RIYADH: Saudi Arabia’s capital city Riyadh continues to witness increasing demand for prime office space, with Grade A office occupancy levels rising by 4 percent year-on-year to reach 98 percent, according to global property consultant Knight Frank.
The heightened level of requirements means landlords are firmly in the driving seat, said Knight Frank, adding that office lease rates continue to climb in the wake of growing demand.
The average lease rates for prime office space in Riyadh have increased by 18 percent over the past 12 months to approximately SR1,775 ($472) per square meter, it said.
“As the Kingdom’s economic transformation plan unfolds, business activity is rising at an extraordinary pace,” said Knight Frank Partner- Head of Middle East Research Faisal Durrani.
He added that 70 firms have now committed to relocating their regional headquarters to Riyadh, including Aldeham Education Group and French rolling stock manufacturer Alstom.
Foreign investment licenses issued during the second quarter of the year were nearly up by 700 percent compared to last year. This has been led by retail, construction, manufacturing, hotels, food and beverage, and business services companies, it said.
On a separate note, foreign direct investment in the Kingdom has hit SR3.5 billion across 49 deals during the second quarter, up from 37 in the prior quarter, Knight Frank noted.
This alone has created 2,000 new jobs “which will inevitably filter through to the office market in the form of new space requirements,” Faisal Durrani said.
He added that Grade B rents have also seen an increase.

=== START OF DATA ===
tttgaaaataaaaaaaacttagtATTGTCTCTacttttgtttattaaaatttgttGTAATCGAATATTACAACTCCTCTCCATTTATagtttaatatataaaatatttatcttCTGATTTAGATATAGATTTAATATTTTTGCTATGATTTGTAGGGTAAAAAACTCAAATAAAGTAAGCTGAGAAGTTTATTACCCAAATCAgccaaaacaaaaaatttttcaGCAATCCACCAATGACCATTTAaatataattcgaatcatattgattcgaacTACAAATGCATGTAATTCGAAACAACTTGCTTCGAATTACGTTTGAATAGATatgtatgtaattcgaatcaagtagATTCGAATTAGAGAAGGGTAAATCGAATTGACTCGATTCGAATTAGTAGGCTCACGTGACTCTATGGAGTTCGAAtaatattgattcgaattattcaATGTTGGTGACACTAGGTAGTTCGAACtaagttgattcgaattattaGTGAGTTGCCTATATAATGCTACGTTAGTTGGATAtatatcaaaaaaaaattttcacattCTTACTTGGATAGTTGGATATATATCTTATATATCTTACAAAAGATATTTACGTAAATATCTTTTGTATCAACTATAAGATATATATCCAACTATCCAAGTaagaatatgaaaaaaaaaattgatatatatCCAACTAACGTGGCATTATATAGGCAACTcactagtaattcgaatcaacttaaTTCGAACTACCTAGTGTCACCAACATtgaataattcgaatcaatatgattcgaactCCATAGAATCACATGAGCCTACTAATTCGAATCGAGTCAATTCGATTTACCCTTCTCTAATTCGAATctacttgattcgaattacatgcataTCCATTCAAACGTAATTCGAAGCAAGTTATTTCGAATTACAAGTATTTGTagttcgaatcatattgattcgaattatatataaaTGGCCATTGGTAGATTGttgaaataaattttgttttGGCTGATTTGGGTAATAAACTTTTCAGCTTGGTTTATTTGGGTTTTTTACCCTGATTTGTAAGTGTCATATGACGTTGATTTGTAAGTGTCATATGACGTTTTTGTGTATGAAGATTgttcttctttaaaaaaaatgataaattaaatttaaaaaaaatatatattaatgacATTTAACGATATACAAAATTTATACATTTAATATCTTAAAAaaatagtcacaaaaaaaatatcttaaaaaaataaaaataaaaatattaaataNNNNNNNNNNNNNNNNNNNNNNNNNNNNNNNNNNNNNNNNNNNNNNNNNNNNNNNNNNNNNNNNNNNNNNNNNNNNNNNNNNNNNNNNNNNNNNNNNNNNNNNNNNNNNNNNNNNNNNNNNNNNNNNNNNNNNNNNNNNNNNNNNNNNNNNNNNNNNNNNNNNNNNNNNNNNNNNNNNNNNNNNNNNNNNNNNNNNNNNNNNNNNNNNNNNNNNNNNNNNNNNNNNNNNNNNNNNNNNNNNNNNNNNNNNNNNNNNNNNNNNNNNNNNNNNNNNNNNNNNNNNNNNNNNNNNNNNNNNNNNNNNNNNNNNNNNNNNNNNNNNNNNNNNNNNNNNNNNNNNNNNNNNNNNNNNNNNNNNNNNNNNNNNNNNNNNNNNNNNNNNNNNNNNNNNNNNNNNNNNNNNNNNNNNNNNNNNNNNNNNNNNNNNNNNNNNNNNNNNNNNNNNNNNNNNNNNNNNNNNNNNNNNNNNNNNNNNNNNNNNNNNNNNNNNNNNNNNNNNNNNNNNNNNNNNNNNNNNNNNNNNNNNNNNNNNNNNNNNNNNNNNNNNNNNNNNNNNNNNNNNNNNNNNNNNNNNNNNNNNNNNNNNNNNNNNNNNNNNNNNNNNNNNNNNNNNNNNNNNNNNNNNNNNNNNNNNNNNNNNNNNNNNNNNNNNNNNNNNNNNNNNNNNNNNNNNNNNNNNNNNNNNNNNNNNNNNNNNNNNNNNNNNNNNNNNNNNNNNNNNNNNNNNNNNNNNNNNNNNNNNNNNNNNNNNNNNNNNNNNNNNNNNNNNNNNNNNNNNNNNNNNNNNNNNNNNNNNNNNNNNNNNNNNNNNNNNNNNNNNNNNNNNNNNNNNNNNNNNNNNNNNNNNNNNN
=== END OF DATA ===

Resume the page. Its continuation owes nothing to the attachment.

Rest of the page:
“Average Grade B rents are up 10 percent in the last year,” said Durrani adding that high requirement levels in prime commercial locations such as King Fahad Road and Olaya Street have lifted Grade B rents here by 6 percent.
“While city-wide Grade B occupancy levels now stand at 75 percent; the highest level in at least five years,” he added.
Meanwhile, Jeddah’s office market is also experiencing a “resurgence” in requirements as multinational and domestic businesses ramp up their presence in Saudi Arabia’s second-largest city.
As is the case elsewhere in the world, the focus is on best-in-class Grade A offices, however, Knight Frank said the lack of supply and rising costs mean “many businesses are exploring Grade B space as well.”
Grade A office rents in Jeddah stand at around SAR 1065 psm, reflecting a 6.5 percent increase on this time last year, according to the global consultancy firm. It added that Grade B rents too have increased by 8.5 percent over the same period. “Vacancy levels continue to edge downward, standing at 8 percent for Grade A offices and 20 percent for Grade B buildings,” it added.
This comes as the positive economic sentiment has also impacted office demand in the Eastern Province. Knight Frank noted that rising requirements for offices in the Dammam Metropolitan Area have driven up lease rates for Grade A space by 5 percent in the last 12 months to SR950 psm.